Physiological response of Bajra-Napier Hybrids and Tri-Specific Hybrid to salinity stressPhysiological response of Bajra-Napier Hybrids and Tri-Specific Hybrid to salinity stress

Seva Nayak Dheeravathu, Kajal Singh, Pramod W. Ramteke, Reetu -, Nilamani Dikshit, Mahendra Prasad, Dibyendu Deb, Thulasi Bai Vadithe

Abstract


Physiological responses of 3 Bajra-Napier (Cenchrus spp., syn. Pennisetum spp.) hybrid varieties, viz. BNH-3, BNH-6, BNH-10, and 1 ttri-specific hybrid (TSH) were tested under different gradients of soil salinity, i.e. Control, 4, 6 and 8 dS/m electric conductivity (EC), in a pot trial. The experiment was laid out in a factorial completely randomized design with 3 replications. Shoot dry weight, root dry weight, root:shoot ratio and chlorophyll a, chlorophyll b, total chlorophyll and carotenoid concentrations were reduced with increasing salinity level as compared with Control. However, the concentration of Na+ in leaves increased and K+ concentration decreased with increasing salinity level. Physiological parameters, i.e. relative water content (RWC), membrane stability index (MSI), chlorophyll stability index, carotenoid stability index and K+: Na+ ratio, in leaves tended to be higher in the BNH-3 variety than in other varieties. Shoot dry weight showed highly positive significant correlation with RWC, MSI, K+ concentration and K+:Na+ ratio, while it was negatively correlated with Na+ concentration (P<0.01) All BN hybrid varieties and the tri-specific hybrid studied were susceptible to salinity stress, showing marked reductions in growth as the level of salinity increased above 4 dS/m. However, even at salinity levels producing EC of 8 dS/m these varieties still produced 25‒44% DM yields. There are prospects for improving forage yields from saline soils by planting these hybrids but further breeding studies are warranted to identify germplasm with greater tolerance of saline conditions if these soils are to be utilized effectively to contribute more to supplying forage to support the world’s ruminant population.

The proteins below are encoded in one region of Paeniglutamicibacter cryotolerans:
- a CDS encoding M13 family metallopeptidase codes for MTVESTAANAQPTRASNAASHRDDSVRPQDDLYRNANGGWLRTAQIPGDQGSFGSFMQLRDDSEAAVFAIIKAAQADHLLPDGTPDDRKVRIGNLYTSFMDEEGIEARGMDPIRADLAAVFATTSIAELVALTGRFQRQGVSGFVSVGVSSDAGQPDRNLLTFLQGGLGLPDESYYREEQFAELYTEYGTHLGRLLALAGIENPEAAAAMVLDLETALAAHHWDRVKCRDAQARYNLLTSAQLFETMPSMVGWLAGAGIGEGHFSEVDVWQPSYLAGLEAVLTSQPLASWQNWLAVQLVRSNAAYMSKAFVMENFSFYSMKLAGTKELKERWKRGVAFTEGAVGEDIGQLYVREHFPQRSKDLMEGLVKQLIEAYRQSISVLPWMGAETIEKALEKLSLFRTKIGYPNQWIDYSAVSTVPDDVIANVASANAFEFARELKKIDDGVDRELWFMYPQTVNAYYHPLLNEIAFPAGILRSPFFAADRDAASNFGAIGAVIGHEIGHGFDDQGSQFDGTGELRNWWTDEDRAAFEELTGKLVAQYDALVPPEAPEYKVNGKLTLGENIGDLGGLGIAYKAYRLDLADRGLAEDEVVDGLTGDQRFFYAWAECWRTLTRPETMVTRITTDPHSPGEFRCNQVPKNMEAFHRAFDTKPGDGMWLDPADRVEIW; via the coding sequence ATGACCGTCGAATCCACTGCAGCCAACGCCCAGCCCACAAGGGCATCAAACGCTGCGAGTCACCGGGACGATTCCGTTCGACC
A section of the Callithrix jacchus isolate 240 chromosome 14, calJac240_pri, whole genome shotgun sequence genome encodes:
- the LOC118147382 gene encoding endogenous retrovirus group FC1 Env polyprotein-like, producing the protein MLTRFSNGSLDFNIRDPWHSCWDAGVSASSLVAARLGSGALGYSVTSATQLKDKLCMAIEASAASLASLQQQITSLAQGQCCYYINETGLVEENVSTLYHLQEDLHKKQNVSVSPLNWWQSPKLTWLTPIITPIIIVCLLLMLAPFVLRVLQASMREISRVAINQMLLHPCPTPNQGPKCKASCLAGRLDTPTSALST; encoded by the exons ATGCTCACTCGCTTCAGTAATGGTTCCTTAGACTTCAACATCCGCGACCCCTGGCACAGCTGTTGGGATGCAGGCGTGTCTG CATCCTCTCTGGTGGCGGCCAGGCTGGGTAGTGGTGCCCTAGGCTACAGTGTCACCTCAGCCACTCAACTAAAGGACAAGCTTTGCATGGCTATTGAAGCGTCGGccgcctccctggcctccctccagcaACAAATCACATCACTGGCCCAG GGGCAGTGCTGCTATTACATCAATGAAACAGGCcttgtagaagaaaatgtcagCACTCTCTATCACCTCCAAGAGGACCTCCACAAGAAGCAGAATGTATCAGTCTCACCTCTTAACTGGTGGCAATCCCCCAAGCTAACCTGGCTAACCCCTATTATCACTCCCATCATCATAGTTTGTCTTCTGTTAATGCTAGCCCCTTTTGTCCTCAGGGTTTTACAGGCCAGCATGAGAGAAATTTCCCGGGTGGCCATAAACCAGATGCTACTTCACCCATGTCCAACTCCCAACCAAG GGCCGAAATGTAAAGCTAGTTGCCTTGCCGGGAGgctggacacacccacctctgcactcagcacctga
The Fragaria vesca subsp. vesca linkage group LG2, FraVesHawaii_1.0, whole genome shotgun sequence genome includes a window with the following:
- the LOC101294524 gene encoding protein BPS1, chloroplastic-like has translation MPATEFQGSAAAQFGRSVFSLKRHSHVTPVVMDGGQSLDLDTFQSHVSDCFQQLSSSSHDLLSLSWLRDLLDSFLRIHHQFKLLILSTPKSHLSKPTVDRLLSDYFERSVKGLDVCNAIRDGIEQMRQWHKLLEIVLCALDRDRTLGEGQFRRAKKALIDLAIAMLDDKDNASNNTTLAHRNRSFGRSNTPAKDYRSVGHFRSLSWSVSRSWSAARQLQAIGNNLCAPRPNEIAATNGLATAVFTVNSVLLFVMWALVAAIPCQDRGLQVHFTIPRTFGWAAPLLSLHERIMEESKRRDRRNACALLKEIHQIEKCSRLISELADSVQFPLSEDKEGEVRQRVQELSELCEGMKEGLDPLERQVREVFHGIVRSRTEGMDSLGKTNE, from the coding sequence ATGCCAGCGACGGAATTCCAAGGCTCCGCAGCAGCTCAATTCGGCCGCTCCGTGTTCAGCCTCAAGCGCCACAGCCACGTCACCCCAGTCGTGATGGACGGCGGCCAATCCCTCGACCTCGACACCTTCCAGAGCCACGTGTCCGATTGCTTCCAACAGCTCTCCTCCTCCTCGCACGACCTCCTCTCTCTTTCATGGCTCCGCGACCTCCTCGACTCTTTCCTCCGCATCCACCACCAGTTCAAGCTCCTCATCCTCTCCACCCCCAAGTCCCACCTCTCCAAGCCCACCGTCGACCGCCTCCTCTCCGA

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DOI: https://doi.org/10.17138/tgft(9)337-347

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